For example, setting and finding pre-sets on the radio takes about three steps, where other systems are simpler. Also, the touch screen requires a distractingly good aim and a firm touch.

If you were driven by a chauffeur, you would ride in the back seats, which are at least as comfortable as the fronts, with plenty of head room and stretch-out space. But don’t try to put three people back there. The center position is a narrow, hard cushion with a tall, square hump in the floor. It’s a wonder there’s even a fifth seatbelt back there.

Aside from that, the driver and passengers sit or recline on soft leather seats with massage, power lumbar support, heating and ventilation; an ionizer that vents fragrances into the cabin; navigation with voice control, drop-down lighted vanity mirrors in back, and even a rear seat remote control for the infotainment system.

The trunk, while not overly large, holds a full-size spare wheel and temporary tire. It also is carpeted, and the contents are protected from the trunk lid’s C-hinges.

Also, a motorized panoramic sunroof with opaque shade, powered sunshades for the rear window and side windows, heated steering wheel, power door closers, automatic trunk opening and closing, premium Bang & Olufsen audio system with 3D sound, SXM satellite radio, and four-zone automatic climate control.

Curiously, the A8 L comes up short on storage space up front. The glove compartment is oddly shaped and the center console is shallow, divided between an inductive smart-phone charger and a cubby for small change, lipsticks and maybe something with which to powder milady’s nose.

Of course, the A8 L comes with all modern safety equipment, active and passive, including low-speed collision avoidance with occupant protection,  head-up display, 11 airbags, brake assist, adaptive cruise control, parking assist, LED running lights and taillights, and electronic stability control.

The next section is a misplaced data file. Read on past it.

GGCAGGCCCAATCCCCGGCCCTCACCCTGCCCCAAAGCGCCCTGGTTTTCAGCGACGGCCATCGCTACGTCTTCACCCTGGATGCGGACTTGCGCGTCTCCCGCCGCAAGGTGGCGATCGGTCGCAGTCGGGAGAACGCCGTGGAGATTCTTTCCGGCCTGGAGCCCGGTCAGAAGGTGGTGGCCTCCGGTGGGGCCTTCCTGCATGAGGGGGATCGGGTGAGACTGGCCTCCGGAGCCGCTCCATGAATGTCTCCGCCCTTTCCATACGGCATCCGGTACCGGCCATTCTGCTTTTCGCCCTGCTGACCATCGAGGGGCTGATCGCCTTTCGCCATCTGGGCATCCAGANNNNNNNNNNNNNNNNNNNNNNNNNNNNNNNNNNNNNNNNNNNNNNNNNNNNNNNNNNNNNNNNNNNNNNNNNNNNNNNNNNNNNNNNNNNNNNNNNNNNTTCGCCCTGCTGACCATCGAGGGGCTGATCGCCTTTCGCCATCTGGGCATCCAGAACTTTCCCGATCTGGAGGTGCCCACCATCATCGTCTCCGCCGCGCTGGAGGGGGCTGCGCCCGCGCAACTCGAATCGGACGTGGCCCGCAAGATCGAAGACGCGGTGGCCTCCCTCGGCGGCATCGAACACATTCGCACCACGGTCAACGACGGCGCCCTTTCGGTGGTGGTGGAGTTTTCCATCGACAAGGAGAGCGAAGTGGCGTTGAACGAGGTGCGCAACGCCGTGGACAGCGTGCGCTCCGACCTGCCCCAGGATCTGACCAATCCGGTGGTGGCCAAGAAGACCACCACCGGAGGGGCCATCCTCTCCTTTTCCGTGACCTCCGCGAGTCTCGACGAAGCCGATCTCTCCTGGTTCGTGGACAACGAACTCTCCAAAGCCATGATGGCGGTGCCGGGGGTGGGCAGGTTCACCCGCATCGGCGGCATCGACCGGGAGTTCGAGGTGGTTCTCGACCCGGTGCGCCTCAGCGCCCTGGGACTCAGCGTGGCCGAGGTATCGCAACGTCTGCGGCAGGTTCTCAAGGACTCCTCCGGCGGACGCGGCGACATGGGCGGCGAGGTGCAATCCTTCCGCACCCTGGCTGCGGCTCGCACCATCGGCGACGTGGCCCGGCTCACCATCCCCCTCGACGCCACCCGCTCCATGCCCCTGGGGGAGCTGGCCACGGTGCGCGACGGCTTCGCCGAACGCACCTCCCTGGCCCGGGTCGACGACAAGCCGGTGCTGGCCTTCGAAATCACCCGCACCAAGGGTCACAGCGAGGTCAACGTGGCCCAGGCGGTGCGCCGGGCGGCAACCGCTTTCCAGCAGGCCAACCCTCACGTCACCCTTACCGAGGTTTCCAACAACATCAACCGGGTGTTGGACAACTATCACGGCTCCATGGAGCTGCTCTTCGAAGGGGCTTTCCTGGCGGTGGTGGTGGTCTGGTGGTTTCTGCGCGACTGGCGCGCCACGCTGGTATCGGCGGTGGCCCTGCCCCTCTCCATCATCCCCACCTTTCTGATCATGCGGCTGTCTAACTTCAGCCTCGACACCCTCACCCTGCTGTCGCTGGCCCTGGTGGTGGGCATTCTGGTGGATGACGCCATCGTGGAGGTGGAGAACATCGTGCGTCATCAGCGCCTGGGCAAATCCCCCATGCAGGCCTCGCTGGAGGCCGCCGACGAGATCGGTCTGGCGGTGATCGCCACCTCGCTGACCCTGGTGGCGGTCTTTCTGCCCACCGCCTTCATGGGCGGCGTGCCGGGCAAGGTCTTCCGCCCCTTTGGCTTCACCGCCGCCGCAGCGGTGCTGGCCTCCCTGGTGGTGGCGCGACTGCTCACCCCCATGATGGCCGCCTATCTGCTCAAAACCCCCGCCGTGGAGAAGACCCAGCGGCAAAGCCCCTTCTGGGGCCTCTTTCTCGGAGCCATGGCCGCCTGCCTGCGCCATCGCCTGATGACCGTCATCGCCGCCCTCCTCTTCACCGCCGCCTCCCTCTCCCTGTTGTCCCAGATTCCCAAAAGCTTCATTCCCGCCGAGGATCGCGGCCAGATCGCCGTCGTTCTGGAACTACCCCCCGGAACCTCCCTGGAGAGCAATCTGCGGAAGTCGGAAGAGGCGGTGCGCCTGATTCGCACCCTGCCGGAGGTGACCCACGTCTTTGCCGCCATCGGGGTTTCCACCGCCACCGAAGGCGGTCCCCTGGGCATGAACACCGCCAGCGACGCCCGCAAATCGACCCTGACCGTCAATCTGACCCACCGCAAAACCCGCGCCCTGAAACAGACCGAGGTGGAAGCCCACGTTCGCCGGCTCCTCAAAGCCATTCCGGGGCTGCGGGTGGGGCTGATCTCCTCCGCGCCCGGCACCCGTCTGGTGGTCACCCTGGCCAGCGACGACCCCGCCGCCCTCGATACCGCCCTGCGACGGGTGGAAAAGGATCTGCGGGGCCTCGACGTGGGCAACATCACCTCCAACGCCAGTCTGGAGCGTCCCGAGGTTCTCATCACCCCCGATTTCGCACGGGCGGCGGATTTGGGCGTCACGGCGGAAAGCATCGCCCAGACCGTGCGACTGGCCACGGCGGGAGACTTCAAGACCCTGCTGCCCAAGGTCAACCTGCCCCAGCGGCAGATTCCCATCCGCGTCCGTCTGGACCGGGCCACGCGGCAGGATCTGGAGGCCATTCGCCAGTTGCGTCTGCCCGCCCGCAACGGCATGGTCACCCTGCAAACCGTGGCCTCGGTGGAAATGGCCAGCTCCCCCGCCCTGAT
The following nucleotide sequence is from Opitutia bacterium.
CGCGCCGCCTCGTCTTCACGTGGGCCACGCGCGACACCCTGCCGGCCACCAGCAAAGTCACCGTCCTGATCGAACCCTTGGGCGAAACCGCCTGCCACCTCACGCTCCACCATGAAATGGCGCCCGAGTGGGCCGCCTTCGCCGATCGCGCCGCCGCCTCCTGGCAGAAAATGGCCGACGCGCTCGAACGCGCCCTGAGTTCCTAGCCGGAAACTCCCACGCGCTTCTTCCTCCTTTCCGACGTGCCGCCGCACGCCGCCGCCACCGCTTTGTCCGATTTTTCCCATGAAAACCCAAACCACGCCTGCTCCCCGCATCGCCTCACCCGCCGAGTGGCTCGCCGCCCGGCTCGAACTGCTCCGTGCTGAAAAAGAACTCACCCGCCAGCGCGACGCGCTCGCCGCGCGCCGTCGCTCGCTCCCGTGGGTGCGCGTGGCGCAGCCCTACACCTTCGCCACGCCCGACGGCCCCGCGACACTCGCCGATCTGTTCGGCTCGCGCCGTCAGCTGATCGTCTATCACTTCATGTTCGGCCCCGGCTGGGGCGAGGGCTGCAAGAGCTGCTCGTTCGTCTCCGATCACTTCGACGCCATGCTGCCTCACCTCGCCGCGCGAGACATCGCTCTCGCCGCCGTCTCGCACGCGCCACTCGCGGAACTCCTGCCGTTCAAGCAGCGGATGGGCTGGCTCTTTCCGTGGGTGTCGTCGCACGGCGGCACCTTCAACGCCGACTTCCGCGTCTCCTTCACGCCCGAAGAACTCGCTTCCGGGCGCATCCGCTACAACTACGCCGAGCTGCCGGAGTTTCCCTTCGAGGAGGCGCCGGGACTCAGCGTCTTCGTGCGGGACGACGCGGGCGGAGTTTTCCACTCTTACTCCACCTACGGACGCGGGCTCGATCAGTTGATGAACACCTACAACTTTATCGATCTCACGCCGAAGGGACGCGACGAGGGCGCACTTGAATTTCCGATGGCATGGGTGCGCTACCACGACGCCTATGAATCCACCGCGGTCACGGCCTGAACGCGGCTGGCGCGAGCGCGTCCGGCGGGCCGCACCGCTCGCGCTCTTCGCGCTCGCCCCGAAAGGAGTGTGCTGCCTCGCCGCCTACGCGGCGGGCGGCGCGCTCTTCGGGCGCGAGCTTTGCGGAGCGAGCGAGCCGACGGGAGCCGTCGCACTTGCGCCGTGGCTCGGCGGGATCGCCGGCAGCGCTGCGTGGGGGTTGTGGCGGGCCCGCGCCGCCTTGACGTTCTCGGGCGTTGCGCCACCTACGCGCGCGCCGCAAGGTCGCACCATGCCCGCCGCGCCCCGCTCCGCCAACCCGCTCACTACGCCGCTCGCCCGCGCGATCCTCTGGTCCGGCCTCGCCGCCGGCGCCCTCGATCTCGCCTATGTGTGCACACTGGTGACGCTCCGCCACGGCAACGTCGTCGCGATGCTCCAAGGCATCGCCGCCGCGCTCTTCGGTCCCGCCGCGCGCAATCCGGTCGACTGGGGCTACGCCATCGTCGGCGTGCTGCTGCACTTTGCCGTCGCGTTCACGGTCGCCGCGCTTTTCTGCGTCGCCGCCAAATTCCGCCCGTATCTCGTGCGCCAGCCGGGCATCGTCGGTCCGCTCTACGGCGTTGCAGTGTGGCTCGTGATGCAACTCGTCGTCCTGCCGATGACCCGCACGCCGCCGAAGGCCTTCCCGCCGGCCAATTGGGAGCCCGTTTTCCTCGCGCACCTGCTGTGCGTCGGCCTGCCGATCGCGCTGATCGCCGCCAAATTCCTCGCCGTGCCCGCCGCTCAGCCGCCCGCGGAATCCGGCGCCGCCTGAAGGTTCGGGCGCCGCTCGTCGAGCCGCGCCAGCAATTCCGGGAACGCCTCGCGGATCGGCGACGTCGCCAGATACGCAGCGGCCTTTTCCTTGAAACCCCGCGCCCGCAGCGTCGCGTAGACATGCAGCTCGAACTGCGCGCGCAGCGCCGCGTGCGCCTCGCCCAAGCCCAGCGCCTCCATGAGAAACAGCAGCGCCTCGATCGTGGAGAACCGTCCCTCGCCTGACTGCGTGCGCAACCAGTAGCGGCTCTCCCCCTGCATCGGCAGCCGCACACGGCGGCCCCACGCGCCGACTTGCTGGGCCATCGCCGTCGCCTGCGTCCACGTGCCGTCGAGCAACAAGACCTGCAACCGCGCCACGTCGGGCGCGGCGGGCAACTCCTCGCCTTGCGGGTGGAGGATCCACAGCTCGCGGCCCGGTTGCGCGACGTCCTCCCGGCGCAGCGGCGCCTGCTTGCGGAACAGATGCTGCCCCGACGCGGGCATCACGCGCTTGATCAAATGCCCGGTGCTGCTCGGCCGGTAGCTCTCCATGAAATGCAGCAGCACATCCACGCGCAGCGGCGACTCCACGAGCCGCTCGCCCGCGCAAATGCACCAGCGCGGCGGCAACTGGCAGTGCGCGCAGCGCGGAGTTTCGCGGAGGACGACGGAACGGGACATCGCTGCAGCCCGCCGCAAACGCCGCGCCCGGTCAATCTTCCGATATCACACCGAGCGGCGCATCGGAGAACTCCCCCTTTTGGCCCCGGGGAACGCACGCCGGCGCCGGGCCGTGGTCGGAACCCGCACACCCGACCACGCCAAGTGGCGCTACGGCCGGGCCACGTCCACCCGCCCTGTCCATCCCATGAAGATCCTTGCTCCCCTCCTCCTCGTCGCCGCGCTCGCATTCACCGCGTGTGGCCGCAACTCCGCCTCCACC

Specifications

  • Model:2019 Audi A8 L Quattro four-door luxury sedan.
  • Engine:3.0-liter V6, turbocharged, with mild hybrid electric motor; 335 hp, 369 lb-ft torque.
  • Transmission:Eight-speed automatic with manual-shift mode and all-wheel drive.
  • Overall length:17 feet 5 inches.
  • EPA passenger/trunk volume:111/13 cubic feet.
  • Weight: 4,751 pounds.
  • EPA city/highway/combined fuel consumption:19/27/22 mpg.
  • Base price, including destination charge:$84,795.
  • Price as tested:$101,095.

Disclaimer: The manufacturer provided the vehicle used to conduct this test drive and review.

Photos (c) Audi

2019 MINI Cooper SE Countryman PHEV: A DriveWays Review…

by Frank A. Aukofer

With substantial numbers of electric cars still on the far horizon, the dominant trend in the industry is toward gasoline-electric hybrids, including semi-sporting vehicles like the 2019 MINI Cooper SE Countryman ALL4 PHEV.

P90240566_highRes_mini-cooper-s-countrThat’s a mouthful but no surprise because Britain’s MINI is owned by BMW, the Bavarian Motor Works, which has a habit of naming its vehicles with what look like technical job descriptions. An extreme example was the 2016BMW Individual M760i xDrive Model V12 Excellence THE NEXT 100 YEARS.

On the MINI, the ALL4 designates all-wheel drive, Countryman the model, SE the trim level and PHEV stands for plug-in hybrid electric vehicle.

Nomenclature aside, the Countryman PHEV qualifies as a crossover sport utility vehicle, built like a car with a unibody.  It is fairly large for a MINI, stretching nearly 16 feet long and weighing almost two tons.

P90240568_highRes_mini-cooper-s-countrWith 94 cubic feet of space for passengers and a cargo area of 17 cubic feet, it has as much interior space as a midsize car. But it also fits the government’s classification of a small station wagon.

It uses a 134-hp 1.5-liter three-cylinder engine to drive the front wheels and an 87-hp electric motor to drive the rear wheels. Together, the system makes 221 hp and 284 lb-ft of torque.

The power gets to the pavement through a six-speed automatic transmission for the front wheels and a one-speed direct drive for the rear wheels.

P90240747_highRes_the-new-mini-countryCity/highway/combined fuel consumption in gasoline-only mode is rated by the Environmental Protection Agency at 27/28/27 mpg. In hybrid operation, the mpg equivalent works out to 65 MPGe. As a plug-in, it can travel a maximum of 12 miles purely on electric power, but it takes a feather foot on the throttle.

With its BMW and British heritage, the MINI delivers good performance and handling but with some English eccentricities. It can nip off zero-to-60 mph stoplight sprints in about six seconds. But road noise intruded on some less than ideal surfaces.

Handling, especially in the Sport driving mode, is precise with the front wheels obedient to the driver’s steering wheel inputs. With the suspension system biased toward handling, the ride tends toward stiff rather than cushy. However, the John Cooper Works (JCW) sport seats, upholstered in “carbon black Dinamica/cloth,” are supportive and comfortable with solid bolstering for spirited driving in the twisties. They also are heated; a redundancy with cloth.